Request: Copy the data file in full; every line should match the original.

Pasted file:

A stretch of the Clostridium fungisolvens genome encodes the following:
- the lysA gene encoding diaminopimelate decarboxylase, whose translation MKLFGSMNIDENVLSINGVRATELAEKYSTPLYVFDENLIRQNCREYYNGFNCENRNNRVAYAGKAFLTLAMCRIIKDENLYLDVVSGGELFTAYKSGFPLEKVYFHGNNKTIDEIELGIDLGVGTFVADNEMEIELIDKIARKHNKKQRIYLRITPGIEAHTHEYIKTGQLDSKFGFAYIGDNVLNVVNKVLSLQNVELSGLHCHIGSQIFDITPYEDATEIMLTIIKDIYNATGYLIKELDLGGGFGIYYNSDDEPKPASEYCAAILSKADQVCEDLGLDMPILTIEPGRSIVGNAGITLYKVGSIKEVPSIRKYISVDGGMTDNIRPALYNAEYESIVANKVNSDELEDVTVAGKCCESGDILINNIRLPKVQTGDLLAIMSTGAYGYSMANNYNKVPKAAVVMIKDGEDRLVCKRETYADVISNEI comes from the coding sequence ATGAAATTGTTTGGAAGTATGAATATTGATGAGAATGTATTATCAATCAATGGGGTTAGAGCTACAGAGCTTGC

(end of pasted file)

A stretch of the Clostridium fungisolvens genome encodes the following:
- the lysA gene encoding diaminopimelate decarboxylase, whose translation MKLFGSMNIDENVLSINGVRATELAEKYSTPLYVFDENLIRQNCREYYNGFNCENRNNRVAYAGKAFLTLAMCRIIKDENLYLDVVSGGELFTAYKSGFPLEKVYFHGNNKTIDEIELGIDLGVGTFVADNEMEIELIDKIARKHNKKQRIYLRITPGIEAHTHEYIKTGQLDSKFGFAYIGDNVLNVVNKVLSLQNVELSGLHCHIGSQIFDITPYEDATEIMLTIIKDIYNATGYLIKELDLGGGFGIYYNSDDEPKPASEYCAAILSKADQVCEDLGLDMPILTIEPGRSIVGNAGITLYKVGSIKEVPSIRKYISVDGGMTDNIRPALYNAEYESIVANKVNSDELEDVTVAGKCCESGDILINNIRLPKVQTGDLLAIMSTGAYGYSMANNYNKVPKAAVVMIKDGEDRLVCKRETYADVISNEI comes from the coding sequence ATGAAATTGTTTGGAAGTATGAATATTGATGAGAATGTATTATCAATCAATGGGGTTAGAGCTACAGAGCTTGC